In 2018 the auction catalogue noted that the building had had a new roof and planning permission for 23 two bed apartments and one attached house. The condition of the Italian Romanesque style building is said to be rapidly deteriorating and the striking, slender chimney is steadily eroding.

Pumping stations are one of the best examples of how today’s approach to architecture tends to differ from the Victorian,” Rhys Jones said. “Our utilitarian buildings rarely have any thought for their aesthetic design. This unusual building is situated so close to Worksop Town centre, it could be perfect for restoration as a dramatic home.”

  • Ex-Prudential Assurance Company Offices, Oldham, Greater Manchester: Grade II-listed, 1889, A Waterhouse & Son

This building is one of a series of offices designed by one of the Victorian period’s greatest architects, Alfred Waterhouse. His other buildings include the Natural History Museum in London, and Manchester Town Hall, which is currently undergoing a major five-year refurbishment.

The Prudential Assurance Company was wildly successful in the second half of the 19th Century and it commissioned offices for many of Britain’s newly wealthy industrial cities. While varied in style, almost all are built in a red brick and terracotta.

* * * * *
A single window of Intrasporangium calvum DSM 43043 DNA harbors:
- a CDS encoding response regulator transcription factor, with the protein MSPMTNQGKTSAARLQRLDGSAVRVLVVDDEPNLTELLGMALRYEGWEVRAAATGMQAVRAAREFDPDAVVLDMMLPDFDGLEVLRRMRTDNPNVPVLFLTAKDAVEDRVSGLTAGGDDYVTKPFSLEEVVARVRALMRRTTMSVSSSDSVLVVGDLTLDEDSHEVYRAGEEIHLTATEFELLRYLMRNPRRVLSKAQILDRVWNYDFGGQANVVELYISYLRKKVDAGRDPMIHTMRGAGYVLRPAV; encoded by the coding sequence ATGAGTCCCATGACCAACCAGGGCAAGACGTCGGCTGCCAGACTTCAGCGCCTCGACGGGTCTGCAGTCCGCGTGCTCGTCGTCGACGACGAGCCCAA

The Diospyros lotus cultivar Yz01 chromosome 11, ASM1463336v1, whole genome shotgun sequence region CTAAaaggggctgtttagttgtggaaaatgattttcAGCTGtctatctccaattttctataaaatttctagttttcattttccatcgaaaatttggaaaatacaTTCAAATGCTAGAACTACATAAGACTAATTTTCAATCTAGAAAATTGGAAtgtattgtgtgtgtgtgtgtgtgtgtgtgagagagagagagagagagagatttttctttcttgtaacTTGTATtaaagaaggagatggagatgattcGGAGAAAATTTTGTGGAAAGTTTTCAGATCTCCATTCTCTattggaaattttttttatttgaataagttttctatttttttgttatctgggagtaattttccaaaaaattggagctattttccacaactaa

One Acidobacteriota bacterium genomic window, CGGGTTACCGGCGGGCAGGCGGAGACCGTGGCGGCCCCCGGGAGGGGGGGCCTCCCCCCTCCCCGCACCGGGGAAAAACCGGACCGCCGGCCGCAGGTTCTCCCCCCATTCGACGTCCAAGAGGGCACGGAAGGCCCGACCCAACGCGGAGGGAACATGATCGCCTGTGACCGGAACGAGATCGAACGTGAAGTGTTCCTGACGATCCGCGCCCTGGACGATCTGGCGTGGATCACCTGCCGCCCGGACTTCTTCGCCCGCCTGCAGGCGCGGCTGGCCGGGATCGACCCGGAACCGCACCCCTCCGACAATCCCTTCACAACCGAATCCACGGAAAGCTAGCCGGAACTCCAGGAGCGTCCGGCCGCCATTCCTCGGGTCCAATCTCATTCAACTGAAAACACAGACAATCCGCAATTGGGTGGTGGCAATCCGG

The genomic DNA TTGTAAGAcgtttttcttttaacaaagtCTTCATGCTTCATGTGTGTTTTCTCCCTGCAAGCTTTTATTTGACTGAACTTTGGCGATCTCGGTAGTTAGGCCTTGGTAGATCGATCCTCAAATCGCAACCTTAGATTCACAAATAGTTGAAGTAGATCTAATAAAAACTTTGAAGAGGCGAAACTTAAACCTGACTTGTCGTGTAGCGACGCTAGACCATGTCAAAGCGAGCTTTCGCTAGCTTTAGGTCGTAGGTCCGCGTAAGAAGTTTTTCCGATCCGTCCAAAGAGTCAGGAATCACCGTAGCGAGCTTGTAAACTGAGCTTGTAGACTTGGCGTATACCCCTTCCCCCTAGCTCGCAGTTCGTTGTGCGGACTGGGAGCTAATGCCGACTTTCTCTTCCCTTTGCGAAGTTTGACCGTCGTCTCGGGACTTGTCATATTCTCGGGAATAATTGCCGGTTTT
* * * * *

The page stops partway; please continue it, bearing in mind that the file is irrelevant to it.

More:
Many of these prestigious buildings have been sensitively altered and reused, but the example in Oldham remains empty, un-maintained and deteriorating.

Yet this hides a “stunning lavishly” tiled interior designed to impress potential customers – and still effective today. Union Street was transformed in 2014 when a Metrolink tram stop opened right in front of the Prudential. Yet the “deplorable” state of this landmark building is extremely uninviting. A sensitive conservation-led regeneration scheme is long overdue, the society said.

“Many of our Victorian gems have a depressing recent story. Often profit takes priority, and buildings are neglected until they have reached a complete state of dereliction.”

Griff Rhys Jones
  • Plas Alltran, Holyhead, Wales: Grade II-listed, c1890, Arthur Baker

Plas Alltran’s picturesque style is modelled on Plas Mawr, a fine Elizabethan town house in Conwy, which survives to this day.